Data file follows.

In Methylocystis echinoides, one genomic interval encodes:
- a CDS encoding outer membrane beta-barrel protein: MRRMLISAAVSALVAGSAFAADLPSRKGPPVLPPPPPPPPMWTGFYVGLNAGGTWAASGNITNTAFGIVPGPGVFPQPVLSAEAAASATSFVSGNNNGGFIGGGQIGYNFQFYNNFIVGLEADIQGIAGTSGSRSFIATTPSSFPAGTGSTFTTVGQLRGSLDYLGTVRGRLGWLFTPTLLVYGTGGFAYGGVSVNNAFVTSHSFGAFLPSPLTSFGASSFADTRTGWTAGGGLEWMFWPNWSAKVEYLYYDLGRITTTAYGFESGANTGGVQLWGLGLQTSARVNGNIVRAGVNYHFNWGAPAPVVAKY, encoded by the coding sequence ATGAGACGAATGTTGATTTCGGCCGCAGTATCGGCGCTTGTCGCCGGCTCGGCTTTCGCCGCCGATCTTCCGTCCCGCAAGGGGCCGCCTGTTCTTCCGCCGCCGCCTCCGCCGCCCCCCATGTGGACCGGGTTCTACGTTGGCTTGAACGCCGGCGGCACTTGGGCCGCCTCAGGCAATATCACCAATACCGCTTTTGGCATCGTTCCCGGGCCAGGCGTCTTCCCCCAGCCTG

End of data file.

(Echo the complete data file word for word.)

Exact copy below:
In Methylocystis echinoides, one genomic interval encodes:
- a CDS encoding outer membrane beta-barrel protein: MRRMLISAAVSALVAGSAFAADLPSRKGPPVLPPPPPPPPMWTGFYVGLNAGGTWAASGNITNTAFGIVPGPGVFPQPVLSAEAAASATSFVSGNNNGGFIGGGQIGYNFQFYNNFIVGLEADIQGIAGTSGSRSFIATTPSSFPAGTGSTFTTVGQLRGSLDYLGTVRGRLGWLFTPTLLVYGTGGFAYGGVSVNNAFVTSHSFGAFLPSPLTSFGASSFADTRTGWTAGGGLEWMFWPNWSAKVEYLYYDLGRITTTAYGFESGANTGGVQLWGLGLQTSARVNGNIVRAGVNYHFNWGAPAPVVAKY, encoded by the coding sequence ATGAGACGAATGTTGATTTCGGCCGCAGTATCGGCGCTTGTCGCCGGCTCGGCTTTCGCCGCCGATCTTCCGTCCCGCAAGGGGCCGCCTGTTCTTCCGCCGCCGCCTCCGCCGCCCCCCATGTGGACCGGGTTCTACGTTGGCTTGAACGCCGGCGGCACTTGGGCCGCCTCAGGCAATATCACCAATACCGCTTTTGGCATCGTTCCCGGGCCAGGCGTCTTCCCCCAGCCTG